Mcdon­ald’s su­per­sizes its wages as US strug­gles with a self-in­flicted labour cri­sis

The ad­min­is­tra­tion’s anti-im­mi­gra­tion rhetoric could be driv­ing work­ers away as jobs be­come harder to fill, re­ports David Mill­ward

The Sunday Telegraph - Money & Business - - Business -

It is a good time to be serv­ing fast food in south­ern Maine, at least judg­ing by the il­lu­mi­nated sign out­side a branch of Mcdon­ald’s on Route 1 in Wells. The wages on of­fer have been creep­ing up. At one point the branch was of­fer­ing $9 (£6.89) an hour, al­ready above the min­i­mum wage, but in re­cent weeks this has crept up to $12 – or to quote the sign ex­actly “$12!!!”

With unem­ploy­ment cur­rently run­ning at 4.4pc, the US is fac­ing labour short­ages in a num­ber of key sec­tors, es­pe­cially hos­pi­tal­ity, agri­cul­ture and tech­nol­ogy. Alarm bells have started ring­ing.

The prob­lem of find­ing work­ers is be­ing felt across the econ­omy, ac­cord­ing to Pro­fes­sor Bill Kerr of Har­vard Busi­ness School: “Em­ploy­ers are find­ing it harder to fill va­can­cies than ever be­fore.”

The po­lit­i­cal back­drop is not help­ing the sit­u­a­tion. Even with­out changes to the ar­ray of visas that are made avail­able to bring work­ers into the coun­try, the ad­min­is­tra­tion’s anti-im­mi­gra­tion rhetoric and travel bans could be driv­ing some peo­ple away. Restau­rants are des­per­ate for staff and are hav­ing to dig deep to at­tract them. Farm­ers in Cal­i­for­nia are strug­gling to find enough im­mi­grants to fill an es­ti­mated half a mil­lion labour­ing jobs. Fish­eries are short of work­ers, as are some fac­to­ries. Ar­guably the great­est dif­fi­cul­ties are in the tourism sec­tor where work­ers are in par­tic­u­larly short sup­ply.

The fig­ures from the Bureau of Labour Statis­tics are pretty telling. In Au­gust 2015, there were 663,000 va­can­cies in the ho­tel and restau­rant in­dus­try. Two years later this had jumped to 762,000. Ac­cord­ing to the lat­est pro­jec­tions, this will soar to 1.2m in 2026. The hos­pi­tal­ity busi­ness re­lies heav­ily on H2B visas to bring in the sea­sonal work­ers needed. Even Don­ald Trump uses the pro­gramme at his Mar a Lago re­sort in Florida.

In March, the na­tional cap of 66,000 visas was ex­hausted. If that was not bad enough, a pro­vi­sion which ex­empted re­turn­ing work­ers from be­ing in­cluded in that cap was scrapped. It left em­ploy­ers scram­bling for 15,000 new visas which were granted by the ad­min­is­tra­tion, ar­guably too late to be of any use for the sum­mer sea­son. “Restau­rants can’t get enough help and they can’t keep staff. Some are even of­fer­ing re­ten­tion bonuses. We are talk­ing about ev­ery­thing from man­agers to line op­tions,” says Dan Sum­ner, pro­fes­sor in the De­part­ment of Agri­cul­tural and Re­source Eco­nom­ics at the Univer­sity of Cal­i­for­nia, Davis.

One anal­y­sis showed farm wages ris­ing 13pc over five years in Cal­i­for­nia. Work­ers are now be­ing of­fered ad­di­tional ben­e­fits in­clud­ing health in­sur­ance and sav­ings plans. Farm­ers re­ally have lit­tle al­ter­na­tive if they want to avoid crops rot­ting be­fore they can be picked.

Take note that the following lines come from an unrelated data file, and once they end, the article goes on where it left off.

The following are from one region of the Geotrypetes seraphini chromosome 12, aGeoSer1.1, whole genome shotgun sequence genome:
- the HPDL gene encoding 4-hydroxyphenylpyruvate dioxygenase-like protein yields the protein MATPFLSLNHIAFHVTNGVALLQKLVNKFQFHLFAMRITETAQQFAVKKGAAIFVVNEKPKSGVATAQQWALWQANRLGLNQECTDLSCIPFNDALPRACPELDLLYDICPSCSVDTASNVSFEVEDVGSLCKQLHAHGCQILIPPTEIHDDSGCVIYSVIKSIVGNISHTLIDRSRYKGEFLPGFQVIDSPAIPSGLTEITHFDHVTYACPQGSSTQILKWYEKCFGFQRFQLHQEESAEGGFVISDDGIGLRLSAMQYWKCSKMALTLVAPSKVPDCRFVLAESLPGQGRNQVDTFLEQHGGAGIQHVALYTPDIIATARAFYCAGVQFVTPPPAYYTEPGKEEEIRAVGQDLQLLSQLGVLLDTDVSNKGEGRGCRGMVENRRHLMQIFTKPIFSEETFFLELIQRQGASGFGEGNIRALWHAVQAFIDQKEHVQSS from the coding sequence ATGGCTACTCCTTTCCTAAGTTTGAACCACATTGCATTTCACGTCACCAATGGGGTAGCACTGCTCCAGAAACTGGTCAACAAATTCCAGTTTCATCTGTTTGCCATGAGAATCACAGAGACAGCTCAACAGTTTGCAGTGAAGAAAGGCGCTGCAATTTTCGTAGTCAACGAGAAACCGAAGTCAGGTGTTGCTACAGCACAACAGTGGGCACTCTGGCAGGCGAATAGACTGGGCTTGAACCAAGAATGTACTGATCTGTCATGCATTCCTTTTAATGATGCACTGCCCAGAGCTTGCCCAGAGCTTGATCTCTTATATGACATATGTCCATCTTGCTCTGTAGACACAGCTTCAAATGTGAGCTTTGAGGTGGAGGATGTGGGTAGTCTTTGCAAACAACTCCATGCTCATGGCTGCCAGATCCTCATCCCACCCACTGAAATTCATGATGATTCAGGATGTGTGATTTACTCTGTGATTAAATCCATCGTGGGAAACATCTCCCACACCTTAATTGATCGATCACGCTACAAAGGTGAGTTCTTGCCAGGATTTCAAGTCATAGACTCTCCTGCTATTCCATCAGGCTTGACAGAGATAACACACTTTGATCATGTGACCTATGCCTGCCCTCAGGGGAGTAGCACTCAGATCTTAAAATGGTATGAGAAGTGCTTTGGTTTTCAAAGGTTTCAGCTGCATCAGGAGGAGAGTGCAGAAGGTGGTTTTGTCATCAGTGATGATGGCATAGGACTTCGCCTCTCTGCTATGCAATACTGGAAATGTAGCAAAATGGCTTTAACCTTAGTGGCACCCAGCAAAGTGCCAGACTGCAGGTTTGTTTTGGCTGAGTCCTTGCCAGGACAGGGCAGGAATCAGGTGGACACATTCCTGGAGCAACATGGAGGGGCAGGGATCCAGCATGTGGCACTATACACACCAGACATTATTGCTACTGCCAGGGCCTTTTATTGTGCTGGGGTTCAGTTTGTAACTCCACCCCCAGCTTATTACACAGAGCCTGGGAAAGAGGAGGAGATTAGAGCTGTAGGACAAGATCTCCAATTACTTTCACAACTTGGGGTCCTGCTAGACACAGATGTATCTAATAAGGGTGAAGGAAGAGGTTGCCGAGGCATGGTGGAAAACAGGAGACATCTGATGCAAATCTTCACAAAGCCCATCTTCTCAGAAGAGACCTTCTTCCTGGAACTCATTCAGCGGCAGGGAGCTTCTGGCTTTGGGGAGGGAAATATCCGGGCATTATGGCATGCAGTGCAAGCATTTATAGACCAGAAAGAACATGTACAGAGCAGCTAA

At the top end of the labour mar­ket, hi-tech firms are chaf­ing at the dif­fi­cul­ties they are fac­ing hir­ing skilled work­ers from over­seas, es­pe­cially since the Trump ad­min­is­tra­tion started im­pos­ing curbs on H1B visas. This is par­tic­u­larly an is­sue in the com­puter in­dus­try. Fig­ures from the Na­tional Cen­tre for Ed­u­ca­tion Statis­tics show that the US is not pro­duc­ing enough grad­u­ates to meet the coun­try’s needs.

More than 70pc of H1B visas went to In­di­ans in com­puter sci­ence and IT over the last decade. But they are not com­ing in the same num­bers; the lat­est fig­ures show a 31pc drop over the past year from In­dian job seek­ers. Equally alarm­ingly, the num­ber of In­di­ans look­ing for jobs back home is ris­ing sharply.

Ini­tially there had been some op­ti­mism that Trump’s re­view of the pro­gramme would not be par­tic­u­larly dam­ag­ing, es­pe­cially af­ter the then pres­i­dent elect had his ear bent by the big hi-tech play­ers. For ex­am­ple, Satya Nadella, Mi­crosoft’s chief ex­ec­u­tive, wel­comed the planned re­view, say­ing that it would stamp out abuses. But there are some in­di­ca­tions that this op­ti­mism has been mis­placed with the US mak­ing it harder to re­new H1B visas – along with the L1, which is also pop­u­lar with In­dian hi-tech work­ers.

At a meet­ing with the ad­min­is­tra­tion ear­lier this month, Suresh Prabhu, an In­dian govern­ment min­is­ter, warned that the US would be the ul­ti­mate loser. “We ex­plained to them that we are not rais­ing this is­sue be­cause In­di­ans will find it dif­fi­cult to come, but be­cause the US econ­omy it­self will find it dif­fi­cult to cope with the re­al­ity be­cause the US has im­mensely ben­e­fited by IT pro­fes­sion­als pen­e­trat­ing into the mar­ket, of­fer­ing ser­vices that has im­proved their pro­duc­tiv­ity.”

His warn­ing is echoed by Prof Kerr: “There is a con­cern whether the US is a wel­com­ing coun­try. Peo­ple are shy­ing away when they think about where they want to spend the next 10 years of their life or build a com­pany.”

Ul­ti­mately, the big ques­tion across the en­tire econ­omy is whether the Trump ad­min­is­tra­tion’s “buy Amer­i­can, hire Amer­i­can” pol­icy is re­ally vi­able, given ma­jor de­mo­graphic changes in the US.

“Pop­u­la­tion growth is slow­ing in Amer­ica and you are los­ing the peo­ple needed to ser­vice an age­ing pop­u­la­tion,” says James Mccann, se­nior global econ­o­mist at Aberdeen Stan­dard In­vest­ments.

“If there are sig­nif­i­cant changes in im­mi­gra­tion pol­icy, there could be a long-term prob­lem for the US.”

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